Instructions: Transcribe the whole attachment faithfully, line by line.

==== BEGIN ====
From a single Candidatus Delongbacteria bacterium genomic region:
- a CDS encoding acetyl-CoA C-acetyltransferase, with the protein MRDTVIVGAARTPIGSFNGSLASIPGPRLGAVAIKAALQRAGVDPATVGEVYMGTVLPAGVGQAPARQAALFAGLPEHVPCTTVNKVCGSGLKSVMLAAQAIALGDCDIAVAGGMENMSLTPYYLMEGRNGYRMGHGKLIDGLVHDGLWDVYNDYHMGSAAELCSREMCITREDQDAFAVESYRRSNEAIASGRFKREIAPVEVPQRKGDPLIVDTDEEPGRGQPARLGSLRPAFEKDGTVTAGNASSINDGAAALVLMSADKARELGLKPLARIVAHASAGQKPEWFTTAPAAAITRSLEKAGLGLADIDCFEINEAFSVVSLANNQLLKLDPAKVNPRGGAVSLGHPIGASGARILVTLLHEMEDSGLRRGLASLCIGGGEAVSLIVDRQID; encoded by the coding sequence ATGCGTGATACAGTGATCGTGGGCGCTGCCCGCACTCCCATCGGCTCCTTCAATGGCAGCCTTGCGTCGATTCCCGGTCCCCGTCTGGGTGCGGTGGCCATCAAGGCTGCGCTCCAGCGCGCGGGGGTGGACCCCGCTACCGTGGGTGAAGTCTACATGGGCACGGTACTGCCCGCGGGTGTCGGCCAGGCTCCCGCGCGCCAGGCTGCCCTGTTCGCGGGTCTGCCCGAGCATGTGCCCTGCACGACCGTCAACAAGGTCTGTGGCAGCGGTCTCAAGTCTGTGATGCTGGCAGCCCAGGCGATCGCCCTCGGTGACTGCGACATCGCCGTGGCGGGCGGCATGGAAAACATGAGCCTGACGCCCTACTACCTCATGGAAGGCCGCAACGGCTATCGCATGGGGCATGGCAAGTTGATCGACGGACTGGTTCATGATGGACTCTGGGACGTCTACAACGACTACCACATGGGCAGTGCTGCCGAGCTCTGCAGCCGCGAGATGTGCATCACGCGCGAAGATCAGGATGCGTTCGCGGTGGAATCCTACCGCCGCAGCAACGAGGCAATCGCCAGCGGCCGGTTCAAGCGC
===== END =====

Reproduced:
From a single Candidatus Delongbacteria bacterium genomic region:
- a CDS encoding acetyl-CoA C-acetyltransferase, with the protein MRDTVIVGAARTPIGSFNGSLASIPGPRLGAVAIKAALQRAGVDPATVGEVYMGTVLPAGVGQAPARQAALFAGLPEHVPCTTVNKVCGSGLKSVMLAAQAIALGDCDIAVAGGMENMSLTPYYLMEGRNGYRMGHGKLIDGLVHDGLWDVYNDYHMGSAAELCSREMCITREDQDAFAVESYRRSNEAIASGRFKREIAPVEVPQRKGDPLIVDTDEEPGRGQPARLGSLRPAFEKDGTVTAGNASSINDGAAALVLMSADKARELGLKPLARIVAHASAGQKPEWFTTAPAAAITRSLEKAGLGLADIDCFEINEAFSVVSLANNQLLKLDPAKVNPRGGAVSLGHPIGASGARILVTLLHEMEDSGLRRGLASLCIGGGEAVSLIVDRQID; encoded by the coding sequence ATGCGTGATACAGTGATCGTGGGCGCTGCCCGCACTCCCATCGGCTCCTTCAATGGCAGCCTTGCGTCGATTCCCGGTCCCCGTCTGGGTGCGGTGGCCATCAAGGCTGCGCTCCAGCGCGCGGGGGTGGACCCCGCTACCGTGGGTGAAGTCTACATGGGCACGGTACTGCCCGCGGGTGTCGGCCAGGCTCCCGCGCGCCAGGCTGCCCTGTTCGCGGGTCTGCCCGAGCATGTGCCCTGCACGACCGTCAACAAGGTCTGTGGCAGCGGTCTCAAGTCTGTGATGCTGGCAGCCCAGGCGATCGCCCTCGGTGACTGCGACATCGCCGTGGCGGGCGGCATGGAAAACATGAGCCTGACGCCCTACTACCTCATGGAAGGCCGCAACGGCTATCGCATGGGGCATGGCAAGTTGATCGACGGACTGGTTCATGATGGACTCTGGGACGTCTACAACGACTACCACATGGGCAGTGCTGCCGAGCTCTGCAGCCGCGAGATGTGCATCACGCGCGAAGATCAGGATGCGTTCGCGGTGGAATCCTACCGCCGCAGCAACGAGGCAATCGCCAGCGGCCGGTTCAAGCGC